off guard = unprepared
"He was caught off guard by her question."
off plan = when you buy a house from the plans (and before it's built)
"The developers have already sold all the flats off plan."
off-road = when a means of transport is suitable for all terrains
"He has an off-road motorbike."
off season = when a time is less busy
"You can get some great hotel discounts if you stay off season."
off work = when you don't go to work, because you're ill
"She's off work with a bad back."
Collocations with on
on board = when you support an idea
"We've got two investors on board. Now we need to find a third."
(Don't confuse this with "onboard" = on an aircraft or ship)
on brand = when something is consistent with your brand
"Their videos are completely on brand with the rest of their communications."
on duty = when you are officially working
"She's on duty from 3pm."
on edge = when you feel nervous or tense
"She's a bit on edge at the moment as the company is downsizing."
on file = when you keep records of something
"We'll keep your details on file."
on fire = when something is burning
"Police think the house was set on fire deliberately."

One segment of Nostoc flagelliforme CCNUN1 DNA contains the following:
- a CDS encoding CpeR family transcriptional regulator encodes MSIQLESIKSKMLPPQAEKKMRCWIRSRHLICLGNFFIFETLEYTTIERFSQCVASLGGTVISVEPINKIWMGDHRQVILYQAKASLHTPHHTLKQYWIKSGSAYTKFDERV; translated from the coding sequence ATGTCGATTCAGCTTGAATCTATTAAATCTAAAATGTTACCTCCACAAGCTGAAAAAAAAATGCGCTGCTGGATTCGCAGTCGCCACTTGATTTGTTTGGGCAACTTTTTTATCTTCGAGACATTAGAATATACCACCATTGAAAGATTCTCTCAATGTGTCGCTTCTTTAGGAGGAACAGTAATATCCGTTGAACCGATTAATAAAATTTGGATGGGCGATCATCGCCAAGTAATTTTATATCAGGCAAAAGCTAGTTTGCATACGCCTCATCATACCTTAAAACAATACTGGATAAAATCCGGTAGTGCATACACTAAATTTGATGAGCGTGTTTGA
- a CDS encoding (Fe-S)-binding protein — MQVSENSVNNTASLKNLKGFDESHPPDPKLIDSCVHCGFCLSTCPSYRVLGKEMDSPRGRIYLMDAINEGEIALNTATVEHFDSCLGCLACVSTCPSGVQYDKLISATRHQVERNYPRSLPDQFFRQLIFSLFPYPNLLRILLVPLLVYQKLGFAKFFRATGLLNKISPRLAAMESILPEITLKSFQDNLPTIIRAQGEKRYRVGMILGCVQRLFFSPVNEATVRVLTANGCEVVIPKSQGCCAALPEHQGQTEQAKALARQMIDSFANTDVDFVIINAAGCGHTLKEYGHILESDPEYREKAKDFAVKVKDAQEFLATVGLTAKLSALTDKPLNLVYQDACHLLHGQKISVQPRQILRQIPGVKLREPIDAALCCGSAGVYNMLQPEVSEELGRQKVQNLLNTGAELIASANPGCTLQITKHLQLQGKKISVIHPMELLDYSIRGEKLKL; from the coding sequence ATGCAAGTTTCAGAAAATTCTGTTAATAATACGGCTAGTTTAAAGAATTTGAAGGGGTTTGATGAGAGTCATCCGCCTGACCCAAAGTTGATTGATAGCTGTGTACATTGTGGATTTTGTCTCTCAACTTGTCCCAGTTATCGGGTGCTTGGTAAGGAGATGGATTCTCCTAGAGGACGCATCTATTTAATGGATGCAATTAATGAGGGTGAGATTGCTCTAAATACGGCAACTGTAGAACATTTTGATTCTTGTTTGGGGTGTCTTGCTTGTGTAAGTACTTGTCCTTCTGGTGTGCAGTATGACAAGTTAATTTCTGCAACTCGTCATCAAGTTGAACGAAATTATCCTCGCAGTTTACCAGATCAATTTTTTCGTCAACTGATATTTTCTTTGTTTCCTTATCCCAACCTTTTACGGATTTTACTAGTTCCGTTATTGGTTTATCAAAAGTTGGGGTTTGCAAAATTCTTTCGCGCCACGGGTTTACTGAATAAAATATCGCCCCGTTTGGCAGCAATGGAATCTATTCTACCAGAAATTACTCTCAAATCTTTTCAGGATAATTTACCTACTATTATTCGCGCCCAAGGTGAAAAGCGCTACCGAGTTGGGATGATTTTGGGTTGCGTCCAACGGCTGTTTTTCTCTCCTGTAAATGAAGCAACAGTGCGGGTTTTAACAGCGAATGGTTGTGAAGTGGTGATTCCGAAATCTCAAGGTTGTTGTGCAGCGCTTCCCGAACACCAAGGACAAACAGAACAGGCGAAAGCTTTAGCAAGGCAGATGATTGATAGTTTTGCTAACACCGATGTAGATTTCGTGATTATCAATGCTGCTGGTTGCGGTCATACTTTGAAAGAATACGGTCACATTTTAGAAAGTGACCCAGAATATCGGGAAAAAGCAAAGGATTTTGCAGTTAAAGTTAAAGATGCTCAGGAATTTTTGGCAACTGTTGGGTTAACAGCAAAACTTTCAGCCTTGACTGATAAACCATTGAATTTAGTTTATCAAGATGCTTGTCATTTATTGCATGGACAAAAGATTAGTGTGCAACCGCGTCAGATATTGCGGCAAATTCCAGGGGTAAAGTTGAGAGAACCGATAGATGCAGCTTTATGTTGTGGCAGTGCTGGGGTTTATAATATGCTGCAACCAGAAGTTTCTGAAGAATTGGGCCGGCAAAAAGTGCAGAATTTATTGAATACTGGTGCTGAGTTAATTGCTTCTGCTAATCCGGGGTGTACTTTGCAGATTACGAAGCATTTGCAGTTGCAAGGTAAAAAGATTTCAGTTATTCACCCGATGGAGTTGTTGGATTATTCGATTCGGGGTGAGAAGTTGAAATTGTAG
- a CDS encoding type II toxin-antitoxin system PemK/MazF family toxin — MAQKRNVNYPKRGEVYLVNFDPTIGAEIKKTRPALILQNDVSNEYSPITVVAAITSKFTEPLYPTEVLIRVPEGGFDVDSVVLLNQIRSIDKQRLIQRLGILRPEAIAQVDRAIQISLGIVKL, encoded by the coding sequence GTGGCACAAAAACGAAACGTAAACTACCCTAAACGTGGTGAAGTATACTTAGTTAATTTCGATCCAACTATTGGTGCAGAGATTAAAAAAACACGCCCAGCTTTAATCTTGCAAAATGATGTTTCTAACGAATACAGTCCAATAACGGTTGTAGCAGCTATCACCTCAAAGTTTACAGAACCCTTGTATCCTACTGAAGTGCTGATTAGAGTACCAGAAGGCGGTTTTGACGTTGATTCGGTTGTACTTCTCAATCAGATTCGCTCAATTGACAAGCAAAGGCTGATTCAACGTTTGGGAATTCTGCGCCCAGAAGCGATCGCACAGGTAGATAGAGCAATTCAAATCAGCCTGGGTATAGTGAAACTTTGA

on foot = walk somewhere
"They did the whole journey on foot."
on form = when you are well or at your usual level of energy, etc
"Julie was on form last night. She was the life and soul of the party!"
on guard = when someone / something is watching or guarding something
"That dog is on guard all day long."
on hand (also "to hand") = available, often for a specific purpose
"A team of supporters will be on hand for people running the marathon."
on hold = delayed or paused
"We've put our plans for an extension on hold until we save up the money."
= ask someone to wait (on the phone)
"Can I put you on hold for a couple of minutes?"
on ice = keep something cool
"There's a bottle of champagne on ice for you."
= delay your plans
"They put their expansion plans on ice."
on purpose = when you do something deliberately
"I didn't break the window on purpose! I'm sorry."